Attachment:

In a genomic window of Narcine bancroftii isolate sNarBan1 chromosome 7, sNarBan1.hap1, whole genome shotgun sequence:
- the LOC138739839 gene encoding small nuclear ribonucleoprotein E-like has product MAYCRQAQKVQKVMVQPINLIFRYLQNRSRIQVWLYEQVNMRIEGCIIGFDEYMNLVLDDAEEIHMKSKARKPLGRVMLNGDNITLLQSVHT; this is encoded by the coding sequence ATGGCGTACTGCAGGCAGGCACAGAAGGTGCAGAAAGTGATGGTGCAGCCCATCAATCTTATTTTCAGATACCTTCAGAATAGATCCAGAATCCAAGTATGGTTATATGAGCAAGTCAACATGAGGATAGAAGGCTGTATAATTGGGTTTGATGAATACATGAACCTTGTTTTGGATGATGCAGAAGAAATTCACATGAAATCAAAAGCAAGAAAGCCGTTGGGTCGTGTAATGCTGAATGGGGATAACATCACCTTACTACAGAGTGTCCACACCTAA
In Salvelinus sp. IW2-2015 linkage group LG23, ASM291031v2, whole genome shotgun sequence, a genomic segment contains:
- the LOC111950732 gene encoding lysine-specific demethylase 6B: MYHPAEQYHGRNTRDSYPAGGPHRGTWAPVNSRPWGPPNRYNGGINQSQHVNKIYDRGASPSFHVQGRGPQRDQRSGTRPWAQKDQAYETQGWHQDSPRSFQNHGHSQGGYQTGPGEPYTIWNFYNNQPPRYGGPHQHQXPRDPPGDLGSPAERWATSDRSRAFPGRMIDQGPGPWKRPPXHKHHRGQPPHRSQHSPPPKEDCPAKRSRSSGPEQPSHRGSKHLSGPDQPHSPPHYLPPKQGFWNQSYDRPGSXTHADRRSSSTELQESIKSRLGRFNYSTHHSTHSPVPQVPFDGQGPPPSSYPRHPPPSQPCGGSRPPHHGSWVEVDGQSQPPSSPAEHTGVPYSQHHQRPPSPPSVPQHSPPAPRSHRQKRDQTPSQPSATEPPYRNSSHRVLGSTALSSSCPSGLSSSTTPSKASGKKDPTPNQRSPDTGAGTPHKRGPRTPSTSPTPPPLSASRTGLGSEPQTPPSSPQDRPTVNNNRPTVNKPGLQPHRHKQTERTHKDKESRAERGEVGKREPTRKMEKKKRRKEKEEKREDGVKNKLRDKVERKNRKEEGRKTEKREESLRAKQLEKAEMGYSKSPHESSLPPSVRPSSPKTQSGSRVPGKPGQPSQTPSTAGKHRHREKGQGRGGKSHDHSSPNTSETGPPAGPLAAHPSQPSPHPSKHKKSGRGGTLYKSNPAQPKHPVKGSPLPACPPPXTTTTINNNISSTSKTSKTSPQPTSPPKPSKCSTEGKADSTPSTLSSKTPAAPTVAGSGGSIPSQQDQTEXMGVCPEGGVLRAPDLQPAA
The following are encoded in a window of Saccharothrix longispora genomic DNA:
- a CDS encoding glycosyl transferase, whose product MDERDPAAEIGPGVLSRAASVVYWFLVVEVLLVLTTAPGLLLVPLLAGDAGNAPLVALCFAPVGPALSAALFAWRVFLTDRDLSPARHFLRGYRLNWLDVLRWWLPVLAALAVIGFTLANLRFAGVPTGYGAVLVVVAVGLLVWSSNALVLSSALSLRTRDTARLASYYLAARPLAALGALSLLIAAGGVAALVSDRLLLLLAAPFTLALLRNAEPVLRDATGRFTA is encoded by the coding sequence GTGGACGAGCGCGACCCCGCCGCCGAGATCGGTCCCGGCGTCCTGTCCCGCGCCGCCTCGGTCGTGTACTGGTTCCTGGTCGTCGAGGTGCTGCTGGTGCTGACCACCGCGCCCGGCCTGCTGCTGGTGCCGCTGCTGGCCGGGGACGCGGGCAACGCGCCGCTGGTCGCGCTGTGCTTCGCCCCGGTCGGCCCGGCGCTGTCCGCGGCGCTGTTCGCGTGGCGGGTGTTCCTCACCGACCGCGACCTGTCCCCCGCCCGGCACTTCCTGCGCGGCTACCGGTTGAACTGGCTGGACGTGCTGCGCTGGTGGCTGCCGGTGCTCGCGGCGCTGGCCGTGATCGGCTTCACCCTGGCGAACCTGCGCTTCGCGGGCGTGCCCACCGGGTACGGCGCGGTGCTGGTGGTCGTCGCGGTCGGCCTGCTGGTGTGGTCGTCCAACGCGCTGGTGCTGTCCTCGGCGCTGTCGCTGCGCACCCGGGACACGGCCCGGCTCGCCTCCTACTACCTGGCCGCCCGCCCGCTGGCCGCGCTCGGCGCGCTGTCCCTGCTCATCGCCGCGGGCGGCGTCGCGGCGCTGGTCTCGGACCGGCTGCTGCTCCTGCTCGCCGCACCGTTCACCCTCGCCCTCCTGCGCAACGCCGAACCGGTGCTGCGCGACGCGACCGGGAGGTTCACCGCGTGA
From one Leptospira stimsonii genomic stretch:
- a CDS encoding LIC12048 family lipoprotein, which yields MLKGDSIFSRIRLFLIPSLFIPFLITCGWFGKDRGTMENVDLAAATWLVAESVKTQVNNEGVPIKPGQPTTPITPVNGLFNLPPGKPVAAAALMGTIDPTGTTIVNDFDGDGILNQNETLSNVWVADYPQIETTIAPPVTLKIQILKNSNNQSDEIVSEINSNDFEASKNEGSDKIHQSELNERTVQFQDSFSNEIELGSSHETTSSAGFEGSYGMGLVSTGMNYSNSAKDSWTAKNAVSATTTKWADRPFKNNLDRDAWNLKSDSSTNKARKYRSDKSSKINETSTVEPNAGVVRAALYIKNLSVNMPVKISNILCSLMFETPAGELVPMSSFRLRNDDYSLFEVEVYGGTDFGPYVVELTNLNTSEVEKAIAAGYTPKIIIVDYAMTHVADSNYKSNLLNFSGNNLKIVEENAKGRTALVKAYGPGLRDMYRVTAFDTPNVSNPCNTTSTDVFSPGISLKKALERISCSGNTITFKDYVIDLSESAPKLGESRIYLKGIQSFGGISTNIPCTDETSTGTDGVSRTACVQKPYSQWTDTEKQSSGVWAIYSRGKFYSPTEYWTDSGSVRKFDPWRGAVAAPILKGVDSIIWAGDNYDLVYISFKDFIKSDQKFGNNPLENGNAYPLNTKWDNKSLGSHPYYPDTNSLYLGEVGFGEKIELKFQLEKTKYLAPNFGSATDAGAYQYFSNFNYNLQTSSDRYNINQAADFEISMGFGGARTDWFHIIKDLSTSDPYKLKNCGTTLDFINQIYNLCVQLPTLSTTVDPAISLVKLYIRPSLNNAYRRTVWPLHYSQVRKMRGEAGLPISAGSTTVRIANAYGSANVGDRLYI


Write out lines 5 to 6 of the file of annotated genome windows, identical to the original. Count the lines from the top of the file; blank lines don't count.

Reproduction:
The following are encoded in a window of Saccharothrix longispora genomic DNA:
- a CDS encoding glycosyl transferase, whose product MDERDPAAEIGPGVLSRAASVVYWFLVVEVLLVLTTAPGLLLVPLLAGDAGNAPLVALCFAPVGPALSAALFAWRVFLTDRDLSPARHFLRGYRLNWLDVLRWWLPVLAALAVIGFTLANLRFAGVPTGYGAVLVVVAVGLLVWSSNALVLSSALSLRTRDTARLASYYLAARPLAALGALSLLIAAGGVAALVSDRLLLLLAAPFTLALLRNAEPVLRDATGRFTA is encoded by the coding sequence GTGGACGAGCGCGACCCCGCCGCCGAGATCGGTCCCGGCGTCCTGTCCCGCGCCGCCTCGGTCGTGTACTGGTTCCTGGTCGTCGAGGTGCTGCTGGTGCTGACCACCGCGCCCGGCCTGCTGCTGGTGCCGCTGCTGGCCGGGGACGCGGGCAACGCGCCGCTGGTCGCGCTGTGCTTCGCCCCGGTCGGCCCGGCGCTGTCCGCGGCGCTGTTCGCGTGGCGGGTGTTCCTCACCGACCGCGACCTGTCCCCCGCCCGGCACTTCCTGCGCGGCTACCGGTTGAACTGGCTGGACGTGCTGCGCTGGTGGCTGCCGGTGCTCGCGGCGCTGGCCGTGATCGGCTTCACCCTGGCGAACCTGCGCTTCGCGGGCGTGCCCACCGGGTACGGCGCGGTGCTGGTGGTCGTCGCGGTCGGCCTGCTGGTGTGGTCGTCCAACGCGCTGGTGCTGTCCTCGGCGCTGTCGCTGCGCACCCGGGACACGGCCCGGCTCGCCTCCTACTACCTGGCCGCCCGCCCGCTGGCCGCGCTCGGCGCGCTGTCCCTGCTCATCGCCGCGGGCGGCGTCGCGGCGCTGGTCTCGGACCGGCTGCTGCTCCTGCTCGCCGCACCGTTCACCCTCGCCCTCCTGCGCAACGCCGAACCGGTGCTGCGCGACGCGACCGGGAGGTTCACCGCGTGA